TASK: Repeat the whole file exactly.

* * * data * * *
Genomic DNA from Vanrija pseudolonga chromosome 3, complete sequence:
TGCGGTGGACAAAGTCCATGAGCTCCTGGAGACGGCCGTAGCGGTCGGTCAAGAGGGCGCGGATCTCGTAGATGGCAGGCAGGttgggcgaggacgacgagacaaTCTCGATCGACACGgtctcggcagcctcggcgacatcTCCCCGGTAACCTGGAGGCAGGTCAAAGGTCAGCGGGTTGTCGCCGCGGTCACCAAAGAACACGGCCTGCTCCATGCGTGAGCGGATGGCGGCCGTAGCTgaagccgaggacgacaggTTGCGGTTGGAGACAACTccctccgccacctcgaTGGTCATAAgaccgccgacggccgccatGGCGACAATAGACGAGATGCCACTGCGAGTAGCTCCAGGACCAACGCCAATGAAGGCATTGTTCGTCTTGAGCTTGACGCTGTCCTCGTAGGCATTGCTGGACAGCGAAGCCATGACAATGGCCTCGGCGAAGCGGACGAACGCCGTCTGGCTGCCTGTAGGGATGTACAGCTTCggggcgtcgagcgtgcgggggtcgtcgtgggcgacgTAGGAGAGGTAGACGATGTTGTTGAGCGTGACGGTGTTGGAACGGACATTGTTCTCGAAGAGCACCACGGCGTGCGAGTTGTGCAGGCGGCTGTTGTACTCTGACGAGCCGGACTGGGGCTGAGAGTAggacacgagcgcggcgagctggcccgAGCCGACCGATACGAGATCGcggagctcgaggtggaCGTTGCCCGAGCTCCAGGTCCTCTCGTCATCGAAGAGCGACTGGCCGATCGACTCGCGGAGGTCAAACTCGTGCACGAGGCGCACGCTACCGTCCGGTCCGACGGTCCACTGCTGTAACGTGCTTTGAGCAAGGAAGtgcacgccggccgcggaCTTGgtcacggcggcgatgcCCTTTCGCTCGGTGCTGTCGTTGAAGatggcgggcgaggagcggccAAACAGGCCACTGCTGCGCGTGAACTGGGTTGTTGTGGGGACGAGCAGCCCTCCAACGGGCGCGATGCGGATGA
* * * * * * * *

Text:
Genomic DNA from Vanrija pseudolonga chromosome 3, complete sequence:
TGCGGTGGACAAAGTCCATGAGCTCCTGGAGACGGCCGTAGCGGTCGGTCAAGAGGGCGCGGATCTCGTAGATGGCAGGCAGGttgggcgaggacgacgagacaaTCTCGATCGACACGgtctcggcagcctcggcgacatcTCCCCGGTAACCTGGAGGCAGGTCAAAGGTCAGCGGGTTGTCGCCGCGGTCACCAAAGAACACGGCCTGCTCCATGCGTGAGCGGATGGCGGCCGTAGCTgaagccgaggacgacaggTTGCGGTTGGAGACAACTccctccgccacctcgaTGGTCATAAgaccgccgacggccgccatGGCGACAATAGACGAGATGCCACTGCGAGTAGCTCCAGGACCAACGCCAATGAAGGCATTGTTCGTCTTGAGCTTGACGCTGTCCTCGTAGGCATTGCTGGACAGCGAAGCCATGACAATGGCCTCGGCGAAGCGGACGAACGCCGTCTGGCTGCCTGTAGGGATGTACAGCTTCggggcgtcgagcgtgcgggggtcgtcgtgggcgacgTAGGAGAGGTAGACGATGTTGTTGAGCGTGACGGTGTTGGAACGGACATTGTTCTCGAAGAGCACCACGGCGTGCGAGTTGTGCAGGCGGCTGTTGTACTCTGACGAGCCGGACTGGGGCTGAGAGTAggacacgagcgcggcgagctggcccgAGCCGACCGATACGAGATCGcggagctcgaggtggaCGTTGCCCGAGCTCCAGGTCCTCTCGTCATCGAAGAGCGACTGGCCGATCGACTCGCGGAGGTCAAACTCGTGCACGAGGCGCACGCTACCGTCCGGTCCGACGGTCCACTGCTGTAACGTGCTTTGAGCAAGGAAGtgcacgccggccgcggaCTTGgtcacggcggcgatgcCCTTTCGCTCGGTGCTGTCGTTGAAGatggcgggcgaggagcggccAAACAGGCCACTGCTGCGCGTGAACTGGGTTGTTGTGGGGACGAGCAGCCCTCCAACGGGCGCGATGCGGATGA